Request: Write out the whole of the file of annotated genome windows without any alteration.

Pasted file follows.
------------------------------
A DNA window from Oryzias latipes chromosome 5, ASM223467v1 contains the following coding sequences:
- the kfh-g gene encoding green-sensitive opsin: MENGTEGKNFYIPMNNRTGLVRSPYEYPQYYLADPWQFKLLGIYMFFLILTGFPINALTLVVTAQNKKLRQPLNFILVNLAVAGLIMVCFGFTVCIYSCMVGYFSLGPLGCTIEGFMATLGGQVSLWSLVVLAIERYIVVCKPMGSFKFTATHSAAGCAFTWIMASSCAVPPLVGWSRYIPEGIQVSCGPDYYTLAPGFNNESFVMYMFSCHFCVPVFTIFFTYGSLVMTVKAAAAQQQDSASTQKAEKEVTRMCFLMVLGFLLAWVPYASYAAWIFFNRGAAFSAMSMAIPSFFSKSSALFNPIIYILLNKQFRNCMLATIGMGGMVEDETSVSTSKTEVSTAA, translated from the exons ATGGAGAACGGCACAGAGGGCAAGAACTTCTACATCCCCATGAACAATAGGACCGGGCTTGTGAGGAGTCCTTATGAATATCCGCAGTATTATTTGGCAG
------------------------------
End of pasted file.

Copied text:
A DNA window from Oryzias latipes chromosome 5, ASM223467v1 contains the following coding sequences:
- the kfh-g gene encoding green-sensitive opsin: MENGTEGKNFYIPMNNRTGLVRSPYEYPQYYLADPWQFKLLGIYMFFLILTGFPINALTLVVTAQNKKLRQPLNFILVNLAVAGLIMVCFGFTVCIYSCMVGYFSLGPLGCTIEGFMATLGGQVSLWSLVVLAIERYIVVCKPMGSFKFTATHSAAGCAFTWIMASSCAVPPLVGWSRYIPEGIQVSCGPDYYTLAPGFNNESFVMYMFSCHFCVPVFTIFFTYGSLVMTVKAAAAQQQDSASTQKAEKEVTRMCFLMVLGFLLAWVPYASYAAWIFFNRGAAFSAMSMAIPSFFSKSSALFNPIIYILLNKQFRNCMLATIGMGGMVEDETSVSTSKTEVSTAA, translated from the exons ATGGAGAACGGCACAGAGGGCAAGAACTTCTACATCCCCATGAACAATAGGACCGGGCTTGTGAGGAGTCCTTATGAATATCCGCAGTATTATTTGGCAG